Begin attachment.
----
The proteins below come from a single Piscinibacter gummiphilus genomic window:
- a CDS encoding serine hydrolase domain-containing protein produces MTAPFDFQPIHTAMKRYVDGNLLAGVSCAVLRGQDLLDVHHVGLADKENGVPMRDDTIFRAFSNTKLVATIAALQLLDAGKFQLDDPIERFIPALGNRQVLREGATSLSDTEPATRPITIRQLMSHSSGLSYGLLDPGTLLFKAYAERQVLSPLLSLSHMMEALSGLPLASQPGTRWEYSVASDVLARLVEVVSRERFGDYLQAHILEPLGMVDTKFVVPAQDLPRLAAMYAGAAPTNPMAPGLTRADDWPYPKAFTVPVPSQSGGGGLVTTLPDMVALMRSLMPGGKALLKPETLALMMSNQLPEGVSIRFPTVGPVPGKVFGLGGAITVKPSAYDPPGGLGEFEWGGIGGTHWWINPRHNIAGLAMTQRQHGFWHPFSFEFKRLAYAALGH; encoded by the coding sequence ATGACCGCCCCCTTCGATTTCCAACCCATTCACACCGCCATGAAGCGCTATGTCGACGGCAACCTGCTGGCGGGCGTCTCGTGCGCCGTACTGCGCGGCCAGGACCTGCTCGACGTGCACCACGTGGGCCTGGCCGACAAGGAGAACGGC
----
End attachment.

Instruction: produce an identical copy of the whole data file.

The proteins below come from a single Piscinibacter gummiphilus genomic window:
- a CDS encoding serine hydrolase domain-containing protein produces MTAPFDFQPIHTAMKRYVDGNLLAGVSCAVLRGQDLLDVHHVGLADKENGVPMRDDTIFRAFSNTKLVATIAALQLLDAGKFQLDDPIERFIPALGNRQVLREGATSLSDTEPATRPITIRQLMSHSSGLSYGLLDPGTLLFKAYAERQVLSPLLSLSHMMEALSGLPLASQPGTRWEYSVASDVLARLVEVVSRERFGDYLQAHILEPLGMVDTKFVVPAQDLPRLAAMYAGAAPTNPMAPGLTRADDWPYPKAFTVPVPSQSGGGGLVTTLPDMVALMRSLMPGGKALLKPETLALMMSNQLPEGVSIRFPTVGPVPGKVFGLGGAITVKPSAYDPPGGLGEFEWGGIGGTHWWINPRHNIAGLAMTQRQHGFWHPFSFEFKRLAYAALGH; encoded by the coding sequence ATGACCGCCCCCTTCGATTTCCAACCCATTCACACCGCCATGAAGCGCTATGTCGACGGCAACCTGCTGGCGGGCGTCTCGTGCGCCGTACTGCGCGGCCAGGACCTGCTCGACGTGCACCACGTGGGCCTGGCCGACAAGGAGAACGGC